Through research by students like Rhodes and Wesley Cole, the group is moving closer to making the scenario of a large-scale smart grid a reality.

Rhodes’ research involves studying 150 homes in the project and 25 older homes in the Austin area that have been installed with technology to collect data on how and when they use water. As far as UT researchers know, such data does not yet exist.

The “smart water” research could eventually enable a water utility to remotely read water meters and turn off water connections so that the resource is more intelligently managed, Rhodes said. That way if a homeowner was away on vacation and a pipe burst, the utility could turn off their water. Rhodes said that real-time water use data will also allow homeowners to find small leaks that they would not notice on an aggregated monthly water bill, but could end up costing tens of thousands in foundation/home repairs, including costly mold damage.

Cole is researching how all of the various energy systems — from solar, to wind and coal — interact with the grid. The collected data is stored and crunched using supercomputers at the Texas Advanced Computing Center, and then turned into models by Cole.

“The data are very unique and very rich,” Cole said. “Through this research, I’ve met other faculty, been connected with Austin Energy and industry partners, and I’ve been connected with a lot of students outside of my discipline who I’m now collaborating with.”

Cole said it’s also interesting to apply his chemical engineering background in control principles, which are typically applied to managing chemical plants, to something as complex as an integrated and intelligent power grid.

He, Rhodes and other students are currently developing an app that would allow residents to see how much energy they are using in relation to their neighbors. The app is being submitted to the Department of Energy for consideration.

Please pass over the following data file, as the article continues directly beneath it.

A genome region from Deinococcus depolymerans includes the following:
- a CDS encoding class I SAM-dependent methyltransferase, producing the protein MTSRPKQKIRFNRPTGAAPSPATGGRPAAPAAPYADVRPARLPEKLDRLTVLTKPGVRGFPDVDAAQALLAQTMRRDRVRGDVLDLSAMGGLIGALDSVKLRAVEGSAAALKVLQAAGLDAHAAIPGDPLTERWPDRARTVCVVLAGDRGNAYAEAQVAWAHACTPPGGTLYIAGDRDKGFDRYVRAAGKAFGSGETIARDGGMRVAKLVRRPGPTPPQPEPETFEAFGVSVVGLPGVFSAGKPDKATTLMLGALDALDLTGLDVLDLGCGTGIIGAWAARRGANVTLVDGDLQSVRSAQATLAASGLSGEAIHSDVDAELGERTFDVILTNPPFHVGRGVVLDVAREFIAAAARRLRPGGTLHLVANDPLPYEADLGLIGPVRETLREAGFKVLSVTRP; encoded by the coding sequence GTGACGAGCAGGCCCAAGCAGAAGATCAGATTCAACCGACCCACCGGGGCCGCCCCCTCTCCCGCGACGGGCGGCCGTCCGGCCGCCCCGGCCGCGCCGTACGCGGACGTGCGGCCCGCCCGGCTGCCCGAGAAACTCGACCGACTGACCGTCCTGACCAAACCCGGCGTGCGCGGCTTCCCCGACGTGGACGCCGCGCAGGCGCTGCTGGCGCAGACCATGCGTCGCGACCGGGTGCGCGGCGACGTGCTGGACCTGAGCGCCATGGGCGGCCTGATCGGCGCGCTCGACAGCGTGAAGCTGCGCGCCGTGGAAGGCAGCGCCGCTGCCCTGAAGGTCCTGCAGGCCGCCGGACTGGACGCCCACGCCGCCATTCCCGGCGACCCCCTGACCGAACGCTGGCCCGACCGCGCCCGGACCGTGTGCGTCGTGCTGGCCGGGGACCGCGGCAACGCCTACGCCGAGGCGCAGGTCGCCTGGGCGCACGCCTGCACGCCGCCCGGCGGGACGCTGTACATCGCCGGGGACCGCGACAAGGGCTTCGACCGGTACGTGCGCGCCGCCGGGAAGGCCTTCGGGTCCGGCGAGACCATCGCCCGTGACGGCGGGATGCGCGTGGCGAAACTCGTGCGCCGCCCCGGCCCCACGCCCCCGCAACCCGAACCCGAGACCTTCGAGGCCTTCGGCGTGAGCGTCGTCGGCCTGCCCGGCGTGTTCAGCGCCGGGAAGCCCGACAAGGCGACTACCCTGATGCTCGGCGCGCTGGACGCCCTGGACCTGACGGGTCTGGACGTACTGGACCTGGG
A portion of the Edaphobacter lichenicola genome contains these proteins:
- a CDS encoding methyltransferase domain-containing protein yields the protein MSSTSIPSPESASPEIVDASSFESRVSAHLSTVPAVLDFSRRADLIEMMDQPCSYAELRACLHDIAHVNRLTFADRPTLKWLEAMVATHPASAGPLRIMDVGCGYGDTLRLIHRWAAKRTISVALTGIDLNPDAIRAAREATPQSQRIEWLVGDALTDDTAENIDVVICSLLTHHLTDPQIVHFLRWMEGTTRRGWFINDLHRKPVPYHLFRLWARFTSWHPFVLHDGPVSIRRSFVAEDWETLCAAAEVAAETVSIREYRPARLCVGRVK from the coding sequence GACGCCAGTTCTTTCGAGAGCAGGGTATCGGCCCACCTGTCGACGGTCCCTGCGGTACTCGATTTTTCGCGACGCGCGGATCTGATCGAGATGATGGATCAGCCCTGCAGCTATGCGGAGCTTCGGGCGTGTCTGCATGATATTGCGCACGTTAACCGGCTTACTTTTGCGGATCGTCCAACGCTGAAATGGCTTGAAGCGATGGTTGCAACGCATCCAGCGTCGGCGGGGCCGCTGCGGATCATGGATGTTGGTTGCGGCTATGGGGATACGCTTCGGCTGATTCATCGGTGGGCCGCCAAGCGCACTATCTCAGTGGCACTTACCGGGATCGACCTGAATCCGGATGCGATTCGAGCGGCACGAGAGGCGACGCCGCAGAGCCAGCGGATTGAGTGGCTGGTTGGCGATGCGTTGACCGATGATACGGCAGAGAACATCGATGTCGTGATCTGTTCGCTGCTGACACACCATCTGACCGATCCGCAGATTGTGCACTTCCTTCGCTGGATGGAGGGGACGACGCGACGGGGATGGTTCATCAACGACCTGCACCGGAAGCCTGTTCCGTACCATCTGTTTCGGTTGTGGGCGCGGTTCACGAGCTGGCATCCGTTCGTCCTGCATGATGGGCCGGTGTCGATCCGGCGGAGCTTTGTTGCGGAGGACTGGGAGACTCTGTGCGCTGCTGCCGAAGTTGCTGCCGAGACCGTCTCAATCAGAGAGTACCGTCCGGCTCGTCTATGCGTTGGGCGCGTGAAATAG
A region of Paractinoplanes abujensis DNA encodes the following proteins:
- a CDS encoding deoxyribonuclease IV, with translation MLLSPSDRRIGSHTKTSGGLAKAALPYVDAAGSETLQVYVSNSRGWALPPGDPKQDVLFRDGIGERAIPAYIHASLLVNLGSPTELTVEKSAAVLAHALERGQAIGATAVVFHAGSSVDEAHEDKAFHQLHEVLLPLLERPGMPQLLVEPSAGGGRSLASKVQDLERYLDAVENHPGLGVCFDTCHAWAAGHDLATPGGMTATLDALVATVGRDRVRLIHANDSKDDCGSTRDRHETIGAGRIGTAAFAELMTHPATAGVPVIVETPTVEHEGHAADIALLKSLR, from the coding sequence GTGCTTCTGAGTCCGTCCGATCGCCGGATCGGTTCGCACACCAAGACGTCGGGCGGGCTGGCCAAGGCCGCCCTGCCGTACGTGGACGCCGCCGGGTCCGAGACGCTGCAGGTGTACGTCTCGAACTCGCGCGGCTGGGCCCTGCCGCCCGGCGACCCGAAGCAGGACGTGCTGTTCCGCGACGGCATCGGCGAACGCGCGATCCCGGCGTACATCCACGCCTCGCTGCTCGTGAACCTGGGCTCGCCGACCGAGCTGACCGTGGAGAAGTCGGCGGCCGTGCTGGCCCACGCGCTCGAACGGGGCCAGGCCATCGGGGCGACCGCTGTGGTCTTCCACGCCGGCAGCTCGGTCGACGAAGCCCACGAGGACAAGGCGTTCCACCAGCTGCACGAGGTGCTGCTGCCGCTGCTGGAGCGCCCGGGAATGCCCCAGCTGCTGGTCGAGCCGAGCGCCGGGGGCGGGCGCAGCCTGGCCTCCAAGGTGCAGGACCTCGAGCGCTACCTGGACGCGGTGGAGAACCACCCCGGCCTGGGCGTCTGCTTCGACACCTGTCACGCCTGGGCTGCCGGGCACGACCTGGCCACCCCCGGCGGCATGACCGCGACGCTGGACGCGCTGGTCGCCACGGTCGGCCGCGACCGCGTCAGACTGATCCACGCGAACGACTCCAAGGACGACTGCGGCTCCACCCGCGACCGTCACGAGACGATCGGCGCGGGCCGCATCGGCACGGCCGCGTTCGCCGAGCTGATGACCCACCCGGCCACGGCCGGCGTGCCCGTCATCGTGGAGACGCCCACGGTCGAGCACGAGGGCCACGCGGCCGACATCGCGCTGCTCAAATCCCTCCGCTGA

A key point distinguishing the demonstration project in Pecan Street Inc. from other power grids is that the Austin project is focused on consumers and how their behavior changes with the more information they have about the water and energy usage.

“That’s what drives what happens here and it’s telling us what the grid of the future will look like,” said Professor Tom Edgar.

Edgar said 10 engineering students are supported each year through a $3.07 million grant awarded in 2010 by the National Science Foundation. Many of the students continue their research with the project even when their funding through the NSF grant expires.

“We have a strong intersection of people who know about technology and policy related to energy, and that’s really important because a lot of these issues we’re dealing with aren’t purely about technology,” Edgar said.

Brewster McCracken, executive director of Pecan Street Inc., said the expertise brought by faculty and students is invaluable to the project.

“Faculty and students from the Cockrell School of Engineering are leading every aspect of Pecan Street’s smart grid consumer field trials. This goes way beyond research,” McCracken said. “There is no other university in the nation where students and professors are working this directly – with real customers and product development teams from global technology companies – on developing and testing real-world applications at the intersection of electricity systems, big data and consumer technologies.”